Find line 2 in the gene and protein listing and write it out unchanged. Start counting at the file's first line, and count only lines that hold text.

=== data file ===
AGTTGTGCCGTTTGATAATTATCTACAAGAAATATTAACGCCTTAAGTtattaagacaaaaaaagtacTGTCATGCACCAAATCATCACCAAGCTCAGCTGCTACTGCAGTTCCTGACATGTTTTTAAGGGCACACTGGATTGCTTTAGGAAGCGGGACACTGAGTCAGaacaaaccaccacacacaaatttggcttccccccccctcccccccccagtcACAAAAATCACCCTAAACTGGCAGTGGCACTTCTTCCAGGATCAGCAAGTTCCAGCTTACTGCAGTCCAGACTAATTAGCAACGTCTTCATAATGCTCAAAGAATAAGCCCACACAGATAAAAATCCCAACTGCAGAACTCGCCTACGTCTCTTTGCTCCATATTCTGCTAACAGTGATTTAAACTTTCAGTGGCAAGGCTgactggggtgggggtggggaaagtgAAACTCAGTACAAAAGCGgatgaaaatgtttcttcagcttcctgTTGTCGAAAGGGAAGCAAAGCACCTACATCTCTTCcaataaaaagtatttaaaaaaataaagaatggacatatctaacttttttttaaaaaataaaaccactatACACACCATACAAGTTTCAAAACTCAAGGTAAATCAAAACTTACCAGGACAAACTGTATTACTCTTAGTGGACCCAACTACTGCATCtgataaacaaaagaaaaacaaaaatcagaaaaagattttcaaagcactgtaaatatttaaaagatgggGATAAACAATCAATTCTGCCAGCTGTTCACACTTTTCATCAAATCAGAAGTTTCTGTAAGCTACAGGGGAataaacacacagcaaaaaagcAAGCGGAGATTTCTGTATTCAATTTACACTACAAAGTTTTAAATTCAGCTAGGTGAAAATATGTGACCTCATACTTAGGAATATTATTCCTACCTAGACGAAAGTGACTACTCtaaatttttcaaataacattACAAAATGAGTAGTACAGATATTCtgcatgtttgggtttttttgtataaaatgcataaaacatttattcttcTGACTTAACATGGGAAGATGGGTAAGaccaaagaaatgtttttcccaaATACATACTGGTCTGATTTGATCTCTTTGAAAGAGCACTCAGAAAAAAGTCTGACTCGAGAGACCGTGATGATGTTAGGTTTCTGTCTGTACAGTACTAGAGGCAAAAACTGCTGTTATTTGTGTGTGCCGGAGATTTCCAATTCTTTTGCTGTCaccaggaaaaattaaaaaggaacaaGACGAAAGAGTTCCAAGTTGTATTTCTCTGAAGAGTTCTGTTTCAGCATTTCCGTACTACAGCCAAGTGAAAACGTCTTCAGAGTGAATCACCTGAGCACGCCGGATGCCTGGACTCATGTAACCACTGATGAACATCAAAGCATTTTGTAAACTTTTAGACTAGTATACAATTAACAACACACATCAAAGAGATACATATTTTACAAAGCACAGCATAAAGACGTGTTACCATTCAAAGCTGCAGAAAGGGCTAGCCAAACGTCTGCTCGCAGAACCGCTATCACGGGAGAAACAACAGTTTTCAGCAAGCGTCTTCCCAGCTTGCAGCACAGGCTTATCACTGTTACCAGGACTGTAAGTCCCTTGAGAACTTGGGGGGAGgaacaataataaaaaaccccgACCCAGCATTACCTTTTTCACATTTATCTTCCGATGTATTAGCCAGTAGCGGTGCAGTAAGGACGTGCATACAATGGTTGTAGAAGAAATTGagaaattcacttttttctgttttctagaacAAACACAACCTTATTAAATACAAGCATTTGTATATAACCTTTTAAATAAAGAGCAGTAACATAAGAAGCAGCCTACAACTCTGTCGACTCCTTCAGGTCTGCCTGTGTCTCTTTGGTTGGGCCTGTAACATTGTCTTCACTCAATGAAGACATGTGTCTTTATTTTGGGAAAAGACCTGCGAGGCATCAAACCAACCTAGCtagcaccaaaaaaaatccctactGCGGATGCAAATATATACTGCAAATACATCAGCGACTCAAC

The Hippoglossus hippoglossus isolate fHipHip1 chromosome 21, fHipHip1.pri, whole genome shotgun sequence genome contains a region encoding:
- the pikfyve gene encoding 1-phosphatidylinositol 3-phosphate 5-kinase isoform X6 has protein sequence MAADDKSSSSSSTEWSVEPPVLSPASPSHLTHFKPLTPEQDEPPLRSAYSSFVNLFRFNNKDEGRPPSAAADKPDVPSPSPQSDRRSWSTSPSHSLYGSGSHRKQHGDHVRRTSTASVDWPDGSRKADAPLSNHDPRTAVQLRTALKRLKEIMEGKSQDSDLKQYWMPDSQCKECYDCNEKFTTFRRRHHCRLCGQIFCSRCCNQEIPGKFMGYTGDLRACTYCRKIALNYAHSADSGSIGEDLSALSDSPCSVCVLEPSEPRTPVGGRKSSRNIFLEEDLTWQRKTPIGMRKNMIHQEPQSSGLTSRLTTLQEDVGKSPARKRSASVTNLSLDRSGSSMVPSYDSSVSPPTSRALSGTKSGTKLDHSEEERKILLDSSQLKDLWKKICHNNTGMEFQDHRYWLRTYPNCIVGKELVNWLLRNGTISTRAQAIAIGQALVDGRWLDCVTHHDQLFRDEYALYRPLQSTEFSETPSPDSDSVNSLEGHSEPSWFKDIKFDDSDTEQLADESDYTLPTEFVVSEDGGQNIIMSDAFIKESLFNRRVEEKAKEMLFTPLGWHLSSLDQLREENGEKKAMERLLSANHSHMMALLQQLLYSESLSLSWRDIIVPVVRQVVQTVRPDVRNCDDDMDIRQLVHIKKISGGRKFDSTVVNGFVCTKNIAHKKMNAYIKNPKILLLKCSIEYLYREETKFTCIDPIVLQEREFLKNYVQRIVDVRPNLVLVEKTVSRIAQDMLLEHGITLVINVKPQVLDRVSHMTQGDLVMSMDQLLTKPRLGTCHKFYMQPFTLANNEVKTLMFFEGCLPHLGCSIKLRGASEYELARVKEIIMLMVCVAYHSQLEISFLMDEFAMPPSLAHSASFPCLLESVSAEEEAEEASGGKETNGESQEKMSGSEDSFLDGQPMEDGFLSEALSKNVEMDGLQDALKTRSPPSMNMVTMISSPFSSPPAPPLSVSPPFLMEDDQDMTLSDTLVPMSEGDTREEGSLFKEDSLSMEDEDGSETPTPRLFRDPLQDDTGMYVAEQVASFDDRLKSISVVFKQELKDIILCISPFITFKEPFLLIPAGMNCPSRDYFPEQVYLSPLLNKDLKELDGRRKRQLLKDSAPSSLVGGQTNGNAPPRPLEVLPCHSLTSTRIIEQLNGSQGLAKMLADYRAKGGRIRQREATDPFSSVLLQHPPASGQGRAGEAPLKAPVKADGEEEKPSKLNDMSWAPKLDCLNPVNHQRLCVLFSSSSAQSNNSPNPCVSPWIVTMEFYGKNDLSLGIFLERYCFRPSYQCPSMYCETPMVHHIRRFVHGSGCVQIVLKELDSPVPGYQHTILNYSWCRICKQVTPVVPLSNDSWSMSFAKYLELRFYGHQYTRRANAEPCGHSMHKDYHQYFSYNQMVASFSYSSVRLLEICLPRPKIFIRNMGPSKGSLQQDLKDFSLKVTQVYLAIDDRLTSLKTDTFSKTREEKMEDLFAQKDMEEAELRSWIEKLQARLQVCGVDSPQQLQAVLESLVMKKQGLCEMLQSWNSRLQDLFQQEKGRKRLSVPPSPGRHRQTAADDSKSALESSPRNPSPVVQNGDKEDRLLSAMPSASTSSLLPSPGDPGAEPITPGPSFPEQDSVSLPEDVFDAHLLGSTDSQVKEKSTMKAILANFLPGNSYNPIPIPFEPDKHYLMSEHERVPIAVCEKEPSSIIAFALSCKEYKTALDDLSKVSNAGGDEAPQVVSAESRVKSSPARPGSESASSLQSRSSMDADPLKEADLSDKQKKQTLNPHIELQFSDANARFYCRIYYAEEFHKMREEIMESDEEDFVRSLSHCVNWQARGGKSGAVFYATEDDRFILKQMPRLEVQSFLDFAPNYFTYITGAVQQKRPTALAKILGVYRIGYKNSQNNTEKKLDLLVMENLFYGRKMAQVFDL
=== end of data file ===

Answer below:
The Hippoglossus hippoglossus isolate fHipHip1 chromosome 21, fHipHip1.pri, whole genome shotgun sequence genome contains a region encoding: